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Wall Street Sinks and the Dow Jones Loses 9.99% Due to the Coronavirus

Wall Street Sinks and the Dow Jones Loses 9.99% Due to the Coronavirus

The spectacular and unprecedented Bull Market is officially over as of yesterday. It was one heck of an 11 years – longest Bull run in history. Thursday March 12th the Dow dropped 2,352.60 points (-9.99%). It was exactly one month ago on Feb 12th that it had reached a new all-time high.

But with fears of Coronavirus (COVID-19) spreading faster than the virus itself the impact on the markets have been dramatic and swift. On Thursday March 12th 2020 all of the following happened.

  • The Dow Jones (30 of the biggest and most powerful companies in the USA) lost 9.99%. Every single one of arguably the best 30 companies in America lost ground without exception. From United Technologies losing 4.66% to Boeing being down over 18%.
  • The S&P500 (the top 500 large cap stocks) dropped 260.74 points (-9.51%) to 2,480.64. About a month ago it was 3,380.
  • The NASDAQ composite (comprising mostly technology companies) lost 750.025 points (9.43%).
  • Russell 2000 (small cap stocks. Pretty much the opposite of the S&P500) lost 11.18%
  • VIX (the Chicago Board Options Exchange volatility index) gained 21.57 points to 75.47. The VIX is a proxy measurement for uncertainty. This was a 40.02% gain IN ONE DAY! An all time high. For an index that usually wavers between 10 and 20, being over 75 is ridiculous and indicative of the all-consuming fear on Wall Street.
  • Surprisingly, even Gold is down slightly from its highs at $1,578.60 whereas last weekend it was flirting with $1700.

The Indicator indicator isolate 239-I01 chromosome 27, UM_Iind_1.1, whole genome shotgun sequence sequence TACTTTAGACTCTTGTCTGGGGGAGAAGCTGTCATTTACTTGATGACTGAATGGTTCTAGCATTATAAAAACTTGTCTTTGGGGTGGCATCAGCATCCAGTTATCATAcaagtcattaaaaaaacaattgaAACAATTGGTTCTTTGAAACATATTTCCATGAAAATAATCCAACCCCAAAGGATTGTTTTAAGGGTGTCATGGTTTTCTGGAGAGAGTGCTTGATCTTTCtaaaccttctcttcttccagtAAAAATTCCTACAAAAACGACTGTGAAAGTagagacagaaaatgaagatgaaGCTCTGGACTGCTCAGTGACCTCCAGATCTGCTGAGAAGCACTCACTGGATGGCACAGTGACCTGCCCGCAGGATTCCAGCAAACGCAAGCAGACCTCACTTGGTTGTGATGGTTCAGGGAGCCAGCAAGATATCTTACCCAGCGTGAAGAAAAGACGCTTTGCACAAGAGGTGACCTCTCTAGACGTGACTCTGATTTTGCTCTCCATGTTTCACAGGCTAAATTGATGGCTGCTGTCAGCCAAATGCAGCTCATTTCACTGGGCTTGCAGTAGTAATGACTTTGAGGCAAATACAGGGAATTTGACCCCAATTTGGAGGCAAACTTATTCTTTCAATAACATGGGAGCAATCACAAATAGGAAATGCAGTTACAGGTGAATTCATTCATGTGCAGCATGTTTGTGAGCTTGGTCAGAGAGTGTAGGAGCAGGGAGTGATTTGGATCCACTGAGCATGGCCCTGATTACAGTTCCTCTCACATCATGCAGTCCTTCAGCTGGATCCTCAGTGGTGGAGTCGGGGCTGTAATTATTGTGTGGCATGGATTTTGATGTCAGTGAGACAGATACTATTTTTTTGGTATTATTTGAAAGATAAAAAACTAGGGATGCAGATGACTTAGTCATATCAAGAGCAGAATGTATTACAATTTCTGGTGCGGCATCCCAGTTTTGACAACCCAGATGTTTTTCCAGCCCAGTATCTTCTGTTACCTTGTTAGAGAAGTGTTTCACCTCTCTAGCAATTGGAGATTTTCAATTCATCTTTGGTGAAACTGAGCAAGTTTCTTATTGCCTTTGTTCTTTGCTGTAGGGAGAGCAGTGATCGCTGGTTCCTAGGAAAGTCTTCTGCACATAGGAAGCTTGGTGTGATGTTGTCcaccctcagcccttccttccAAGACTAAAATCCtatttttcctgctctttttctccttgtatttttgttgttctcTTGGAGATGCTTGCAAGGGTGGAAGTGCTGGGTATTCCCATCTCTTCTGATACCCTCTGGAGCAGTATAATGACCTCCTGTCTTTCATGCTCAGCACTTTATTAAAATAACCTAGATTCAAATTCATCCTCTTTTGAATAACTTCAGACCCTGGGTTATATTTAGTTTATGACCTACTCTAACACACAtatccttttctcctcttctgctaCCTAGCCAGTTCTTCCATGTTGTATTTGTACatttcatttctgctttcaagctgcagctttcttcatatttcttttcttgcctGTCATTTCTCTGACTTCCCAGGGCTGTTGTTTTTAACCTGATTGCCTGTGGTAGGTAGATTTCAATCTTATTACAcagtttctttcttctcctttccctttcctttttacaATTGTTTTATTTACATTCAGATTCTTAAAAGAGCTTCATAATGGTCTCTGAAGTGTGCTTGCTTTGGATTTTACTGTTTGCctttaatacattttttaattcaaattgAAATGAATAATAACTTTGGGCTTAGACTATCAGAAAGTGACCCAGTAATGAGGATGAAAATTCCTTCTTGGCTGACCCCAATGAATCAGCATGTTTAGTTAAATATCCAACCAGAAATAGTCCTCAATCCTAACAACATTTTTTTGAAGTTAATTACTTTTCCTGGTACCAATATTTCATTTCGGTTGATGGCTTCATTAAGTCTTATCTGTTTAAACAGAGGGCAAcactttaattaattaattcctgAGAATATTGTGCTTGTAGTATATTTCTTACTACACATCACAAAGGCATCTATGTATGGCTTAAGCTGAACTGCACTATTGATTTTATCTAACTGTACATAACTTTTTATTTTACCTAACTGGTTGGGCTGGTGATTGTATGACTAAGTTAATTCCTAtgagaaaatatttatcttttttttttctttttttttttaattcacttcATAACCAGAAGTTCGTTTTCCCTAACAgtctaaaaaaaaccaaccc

The definition of a correction is for a market to be off 10% from its most recent highs. As you can see the “correction” almost happened in a single day. The definition of a Bear Market is being 20% off its most recent high, and we are now firmly in that territory for the first time in 11 years. The markets hate uncertainty even more than bad news which is why the VIX is so terribly high.

Wall Street Sinks and the Dow Jones Loses 9.99% Due to the Coronavirus

“More so than the health effects, investors are watching for how long the supply chain and corporate earnings will be affected. Will it just be one quarter or even two quarters? You don’t know, and that causes uncertainty”, Saluzzi said.

All this dramatic negative movement occurred after the markets had made a small push to recover slightly earlier in the week based on the federal government (in the form of the central bank) promising to inject an additional tens of billions of dollars into the financial system. It was a good attempt to calm the markets’ fears – but it clearly didn’t work as Thursday the markets were taken out behind the woodshed and given a terrible beating.

Looking forward, the economists at Goldman Sachs investment bank (which itself lost over 12%) wrote:

they expect the Fed to cut interest rates by 50 basis points soon, perhaps even before their next scheduled meeting March 17-18. That move would be followed by another 50-basis-point cut in the second quarter, they said, and would be part of a coordinated effort by the world’s central banks to ease policy. 

So, one might reasonably ask “is there anything that didn’t get clobbered yesterday?” Oil rose slightly after being down most of the year. This is a typical response to uncertainty and fear. People start stockpiling because they don’t know what is coming. I would expect that gold will make a recovery over the coming weeks as traditionally gold is seen as a safe haven when times are tough (or uncertain).

Real estate cannot be lost or stolen

I am reminded of a fabulous quote from Franklin D. Roosevelt:

“Real estate cannot be lost or stolen, nor can it be carried away. Purchased with common sense, paid for in full and managed with reasonable care, it is about the safest investment in the world”.

He is correct. The intrinsic value of real estate should remain the same whether someone has the flu or not. Beautiful waterfront property is still beautiful. The rent or mortgage still has to be paid. Real estate should hold its’ value. It may fluctuate slightly over irrational fears but it will never drop to zero. And if the Fed does drop interest rates aggressively it will mean that taking out a mortgage or borrowing money will be cheaper than ever before.

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